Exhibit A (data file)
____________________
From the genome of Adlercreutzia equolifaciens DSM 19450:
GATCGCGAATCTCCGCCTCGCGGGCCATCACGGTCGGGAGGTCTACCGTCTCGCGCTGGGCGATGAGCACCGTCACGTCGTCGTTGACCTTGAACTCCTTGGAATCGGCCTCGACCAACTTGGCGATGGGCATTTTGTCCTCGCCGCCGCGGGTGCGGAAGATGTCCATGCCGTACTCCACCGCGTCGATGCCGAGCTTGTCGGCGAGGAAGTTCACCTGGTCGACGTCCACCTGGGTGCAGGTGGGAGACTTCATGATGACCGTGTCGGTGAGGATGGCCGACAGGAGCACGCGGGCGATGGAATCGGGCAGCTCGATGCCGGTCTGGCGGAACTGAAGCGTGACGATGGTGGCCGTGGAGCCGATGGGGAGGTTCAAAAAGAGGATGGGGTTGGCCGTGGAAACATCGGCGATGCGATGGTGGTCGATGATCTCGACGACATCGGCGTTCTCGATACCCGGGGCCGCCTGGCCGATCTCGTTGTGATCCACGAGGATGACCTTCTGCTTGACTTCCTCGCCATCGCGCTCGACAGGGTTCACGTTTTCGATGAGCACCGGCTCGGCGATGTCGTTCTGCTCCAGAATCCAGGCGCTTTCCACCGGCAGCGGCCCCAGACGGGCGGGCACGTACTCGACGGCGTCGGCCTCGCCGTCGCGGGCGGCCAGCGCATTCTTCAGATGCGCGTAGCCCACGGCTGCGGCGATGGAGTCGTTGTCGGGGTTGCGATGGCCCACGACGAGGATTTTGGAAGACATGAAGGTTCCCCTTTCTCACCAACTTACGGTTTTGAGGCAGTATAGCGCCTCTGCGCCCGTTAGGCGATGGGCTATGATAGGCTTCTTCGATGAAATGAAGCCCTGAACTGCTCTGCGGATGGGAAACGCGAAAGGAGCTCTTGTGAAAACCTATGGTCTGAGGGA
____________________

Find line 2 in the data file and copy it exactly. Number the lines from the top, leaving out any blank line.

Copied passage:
GATCGCGAATCTCCGCCTCGCGGGCCATCACGGTCGGGAGGTCTACCGTCTCGCGCTGGGCGATGAGCACCGTCACGTCGTCGTTGACCTTGAACTCCTTGGAATCGGCCTCGACCAACTTGGCGATGGGCATTTTGTCCTCGCCGCCGCGGGTGCGGAAGATGTCCATGCCGTACTCCACCGCGTCGATGCCGAGCTTGTCGGCGAGGAAGTTCACCTGGTCGACGTCCACCTGGGTGCAGGTGGGAGACTTCATGATGACCGTGTCGGTGAGGATGGCCGACAGGAGCACGCGGGCGATGGAATCGGGCAGCTCGATGCCGGTCTGGCGGAACTGAAGCGTGACGATGGTGGCCGTGGAGCCGATGGGGAGGTTCAAAAAGAGGATGGGGTTGGCCGTGGAAACATCGGCGATGCGATGGTGGTCGATGATCTCGACGACATCGGCGTTCTCGATACCCGGGGCCGCCTGGCCGATCTCGTTGTGATCCACGAGGATGACCTTCTGCTTGACTTCCTCGCCATCGCGCTCGACAGGGTTCACGTTTTCGATGAGCACCGGCTCGGCGATGTCGTTCTGCTCCAGAATCCAGGCGCTTTCCACCGGCAGCGGCCCCAGACGGGCGGGCACGTACTCGACGGCGTCGGCCTCGCCGTCGCGGGCGGCCAGCGCATTCTTCAGATGCGCGTAGCCCACGGCTGCGGCGATGGAGTCGTTGTCGGGGTTGCGATGGCCCACGACGAGGATTTTGGAAGACATGAAGGTTCCCCTTTCTCACCAACTTACGGTTTTGAGGCAGTATAGCGCCTCTGCGCCCGTTAGGCGATGGGCTATGATAGGCTTCTTCGATGAAATGAAGCCCTGAACTGCTCTGCGGATGGGAAACGCGAAAGGAGCTCTTGTGAAAACCTATGGTCTGAGGGA